Logo of Phnom Penh Post newspaper Phnom Penh Post - Ministry to lose $60M a year in revenue

Ministry to lose $60M a year in revenue

Content image - Phnom Penh Post
Niv Mengheng rice shop near Phnom Penh Railway Station. Hong Menea

Ministry to lose $60M a year in revenue

The Ministry of Commerce will lose $60 million in revenue annually after the government eliminated export procedures in a campaign to boost competitiveness, a senior official at the ministry has said.

Speaking at a press conference on Friday regarding the EU’s decision to impose safeguard measures on Cambodian rice, the ministry’s secretary of state Sok Sopheak said a series of government decisions to eliminate export procedures would help lower costs for businesses and rice exporters.

Sopheak said the November 2017 decision to eliminate export management fees from last year resulted in an annual revenue loss of $20 million.

He said last month’s decision not to require exporters to apply for a certificate of origin (CO) would yield in a $10 million revenue loss while the most recent decision to relieve Camcontrol from its inspection duties at border checkpoints will cause a further $30 million loss.

“[The revenue lost] from the reformation will help all types of businesses to conduct commerce as well as help the Cambodian rice industry,” he said.

Though the EU recently decided to impose customs tariffs for Cambodian rice exports, Sopheak said the government will lower operating costs to offset the burden incurred by the tariffs.

“[Very soon,] the Cambodian government may release a new sub-decree and some ministries will release some Prakas that are currently in preparation [to help the sector].”

The resulting losses would be equal to 73 per cent of the ministry’s revenue last year which saw it collect $82 million from public services.

Ministry report

The ministry’s 2018 report said Camcontrol generated $28.75 million from petroleum services and quality inspection of goods while revenue collection from public services amounted to $52.78 million.

The Cambodian rice sector lost its duty-free export status with the EU last Friday after the European bloc decided to impose tariffs on rice from Cambodia and Myanmar, allegedly to curb a surge in imports.

The sector will be forced to pay about $53 million in the first year based on the amount the Kingdom exported to the EU last year.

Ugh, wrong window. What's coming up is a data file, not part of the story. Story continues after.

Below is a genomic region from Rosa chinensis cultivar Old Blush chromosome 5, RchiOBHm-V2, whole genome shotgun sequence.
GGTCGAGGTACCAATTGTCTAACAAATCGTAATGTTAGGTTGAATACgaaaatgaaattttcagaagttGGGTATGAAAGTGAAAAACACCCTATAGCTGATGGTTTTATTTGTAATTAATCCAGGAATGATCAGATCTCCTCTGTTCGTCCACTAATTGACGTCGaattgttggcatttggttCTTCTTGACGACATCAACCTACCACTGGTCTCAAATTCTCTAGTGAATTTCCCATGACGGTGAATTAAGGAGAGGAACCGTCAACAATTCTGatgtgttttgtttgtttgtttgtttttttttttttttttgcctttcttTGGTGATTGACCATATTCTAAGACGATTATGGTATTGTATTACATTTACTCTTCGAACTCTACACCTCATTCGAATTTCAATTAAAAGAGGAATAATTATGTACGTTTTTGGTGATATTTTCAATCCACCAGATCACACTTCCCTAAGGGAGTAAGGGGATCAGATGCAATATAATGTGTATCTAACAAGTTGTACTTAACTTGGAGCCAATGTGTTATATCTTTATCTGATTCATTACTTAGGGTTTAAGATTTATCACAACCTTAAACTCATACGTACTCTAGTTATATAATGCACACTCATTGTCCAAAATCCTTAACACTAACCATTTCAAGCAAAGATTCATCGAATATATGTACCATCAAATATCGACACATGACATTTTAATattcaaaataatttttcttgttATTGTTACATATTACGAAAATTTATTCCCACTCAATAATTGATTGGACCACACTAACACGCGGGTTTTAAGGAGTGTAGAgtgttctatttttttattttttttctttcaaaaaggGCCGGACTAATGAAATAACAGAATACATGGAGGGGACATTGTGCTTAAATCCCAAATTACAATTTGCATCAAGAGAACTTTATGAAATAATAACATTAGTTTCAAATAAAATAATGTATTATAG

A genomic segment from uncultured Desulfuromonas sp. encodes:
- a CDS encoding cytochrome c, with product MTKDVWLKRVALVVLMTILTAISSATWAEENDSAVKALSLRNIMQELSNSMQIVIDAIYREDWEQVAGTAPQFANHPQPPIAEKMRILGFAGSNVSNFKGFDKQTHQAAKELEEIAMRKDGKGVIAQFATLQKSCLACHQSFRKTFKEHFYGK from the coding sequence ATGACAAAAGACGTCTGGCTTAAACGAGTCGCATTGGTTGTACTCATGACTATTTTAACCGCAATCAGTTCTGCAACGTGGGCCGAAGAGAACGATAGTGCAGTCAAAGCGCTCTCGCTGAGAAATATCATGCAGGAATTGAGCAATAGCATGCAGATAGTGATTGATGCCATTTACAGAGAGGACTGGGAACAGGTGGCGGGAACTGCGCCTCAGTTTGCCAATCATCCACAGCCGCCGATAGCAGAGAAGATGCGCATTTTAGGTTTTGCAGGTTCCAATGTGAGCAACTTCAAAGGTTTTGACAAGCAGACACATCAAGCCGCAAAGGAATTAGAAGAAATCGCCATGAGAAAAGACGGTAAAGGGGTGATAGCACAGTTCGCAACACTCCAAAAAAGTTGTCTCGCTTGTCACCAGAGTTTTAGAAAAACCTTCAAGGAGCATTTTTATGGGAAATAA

Exporters and economists have said the actual impact of rice tariffs to the EU market needs a trial period to assess consumer reaction. However, the solution to overcoming the EU’s decision is to lower operating costs to strengthen competitiveness, they said.

MOST VIEWED

  • Chinese ‘prank’ threat video is no joke for Cambodia

    ‘Preah Sihanouk province, in the next three years, whether safe or chaotic, will be under my control,” declared a Chinese man in a white T-shirt, as another 19 men stood behind him shirtless, in a video that went viral on social media last month. After the

  • Woman detained for murder of hairdresser over unpaid $1K debt

    A woman has been held in connection with the murder of a 40-year-old widow. The victim’s daughter claims the motive was the suspect’s unpaid four million riel ($1,000) debt to her mother. The 17-year-old girl, Pich Sievmey, said her mother, Koem Yaneang, a hairdresser

  • ABA reports $71.8M net profit

    ABA Bank, a member of the National Bank of Canada group, recorded a net profit of $71.8 million last year, up 55 per cent from $46.2 million in 2017, its annual report released on Monday stated. A rise in the bank’s loan portfolio and the expansion of stated

  • Cambodia, Singapore to ‘move on’ from Lee remarks storm

    Cambodia, Singapore and Vietnam have agreed to move on from the controversy caused by remarks from Singapore’s Prime Minister Lee Hsien Loong and follow the path of cooperation, dialogue and friendship. The foreign ministers of the three countries had separate telephone conversations on Friday